The stabilized mint flavoring composition comprising gum guaiac may be added to the gum formulation in an amount from about 0.1% to about 10% by weight of the chewing gum, and preferably, from about 0.5% to about 3% by weight of the chewing gum. The amount of gum guaiac in the chewing gum is about 2 ppm to about 700 ppm based on the weight of the chewing gum. Preferably, the amount of gum guaiac in the chewing gum is about 10 ppm toabout 500 ppm and most preferably, about 20 ppm to about 200 ppm based on the weight of the chewing gum. When the stabilized mint flavoring composition is used in chewing gum, it is preferred that the gum guaiac bepreblended with the mint flavoring. Alternatively, the gum guaiac may be mixed into the chewing gum ingredients along with the mint flavoring. The gum guaiac should be thoroughly blended with the chewing gum ingredients to produce a homogeneous mixture. The stabilized mint flavoring composition comprising gum guaiac may also be blended with other flavors such as essential oils, synthetic flavors, or mixtures thereof, including but not limited to, oils derived from plants and fruits such as citrus oils, fruit essences, clove oil, anise and the like. Artificial flavoring components are also contemplated. Those skilled in the art will recognize that natural and artificial flavoring agents may be combined in any sensorially acceptable blend. All such flavors and flavor blends are contemplated by the present invention.
Ingredients such as colors, emulsifiers, and pharmaceutical agents may alsobe added to the chewing gum.
In general, chewing gum is manufactured by sequentially adding the various chewing gum ingredients to any commercially available mixer known in the art. After the ingredients have been thoroughly mixed, the gum mass is discharged from the mixer and shaped into the desired forms such as by rolling into sheets and cutting into sticks, extruding into chunks or casting into pellets. Generally, the ingredients are mixed by first melting the gum base and adding it to the running mixer. The base may alsobe melted in the mixer itself. Color may also be added at this time. A softener such as glycerin may then be added next along with the syrup and a portion of the bulking agent. Further portions of the bulking agents maybe added to the mixer. Preferably, the mint flavoring composition comprising gum guaiac is added to the mixture near the end of the mixing process. The entire mixing procedure takes from about 5 minutes to about 15 minutes, however, longer mixing times may be required. Those persons skilled in the art will recognize that many variations of the above-described procedure may be followed.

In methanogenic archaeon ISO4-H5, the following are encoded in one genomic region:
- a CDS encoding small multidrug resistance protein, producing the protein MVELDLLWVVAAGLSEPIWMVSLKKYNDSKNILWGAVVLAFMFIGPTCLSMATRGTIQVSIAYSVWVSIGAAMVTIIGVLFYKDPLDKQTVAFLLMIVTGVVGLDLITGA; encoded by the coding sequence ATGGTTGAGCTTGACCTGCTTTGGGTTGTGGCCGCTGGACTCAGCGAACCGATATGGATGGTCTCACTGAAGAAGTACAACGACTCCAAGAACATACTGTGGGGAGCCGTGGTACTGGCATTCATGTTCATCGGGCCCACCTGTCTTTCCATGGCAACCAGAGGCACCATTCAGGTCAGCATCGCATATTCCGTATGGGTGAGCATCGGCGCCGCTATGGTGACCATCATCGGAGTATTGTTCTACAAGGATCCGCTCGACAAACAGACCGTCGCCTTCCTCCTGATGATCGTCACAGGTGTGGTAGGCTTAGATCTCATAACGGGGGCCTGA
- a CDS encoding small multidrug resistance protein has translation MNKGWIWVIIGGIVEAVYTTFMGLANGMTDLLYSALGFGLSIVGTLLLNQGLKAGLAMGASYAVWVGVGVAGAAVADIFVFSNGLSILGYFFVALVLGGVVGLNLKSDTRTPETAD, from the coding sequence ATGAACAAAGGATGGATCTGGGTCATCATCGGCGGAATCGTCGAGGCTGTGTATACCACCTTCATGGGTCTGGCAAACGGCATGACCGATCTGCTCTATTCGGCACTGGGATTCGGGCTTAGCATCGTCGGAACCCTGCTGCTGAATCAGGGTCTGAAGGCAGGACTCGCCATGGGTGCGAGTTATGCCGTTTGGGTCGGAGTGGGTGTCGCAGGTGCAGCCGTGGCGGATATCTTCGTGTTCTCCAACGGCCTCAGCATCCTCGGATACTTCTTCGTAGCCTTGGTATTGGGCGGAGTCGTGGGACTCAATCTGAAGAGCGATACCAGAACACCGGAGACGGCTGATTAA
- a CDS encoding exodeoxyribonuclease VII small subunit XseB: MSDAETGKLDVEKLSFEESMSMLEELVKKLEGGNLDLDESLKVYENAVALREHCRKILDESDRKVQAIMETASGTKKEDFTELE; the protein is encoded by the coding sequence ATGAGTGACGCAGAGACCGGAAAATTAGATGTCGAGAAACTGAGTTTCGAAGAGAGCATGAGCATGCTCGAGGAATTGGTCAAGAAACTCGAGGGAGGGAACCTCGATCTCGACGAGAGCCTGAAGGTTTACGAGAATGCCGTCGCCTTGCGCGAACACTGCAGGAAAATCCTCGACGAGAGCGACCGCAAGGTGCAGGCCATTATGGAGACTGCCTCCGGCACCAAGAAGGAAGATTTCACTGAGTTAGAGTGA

In another embodiment of the invention, there is provided a stabilized wax-free gum base comprising gum guaiac. The wax-free gum base may includethe elastomers, resins, fats and oils, softeners and inorganic fillers described in connection with the gum bases above. The wax-free gum base compositions of the invention do not include wax components.
The amount of gum guaiac added to the wax-free gum base may vary depending on the specific components added to the base. Those persons skilled in theart will be able to optimize the concentration of gum guaiac in the gum base without undue experimentation. Preferably, the amount of gum guaiac added to the wax-free gum base is about 0.2% to about 0.7% by weight of the gum base. More preferably, the amount of gum guaiac added to the gum base is about 0.3% to about 0.5%, and most preferably, about 0.4%. An example of a wax-free gum base formulation is provided in Example 5.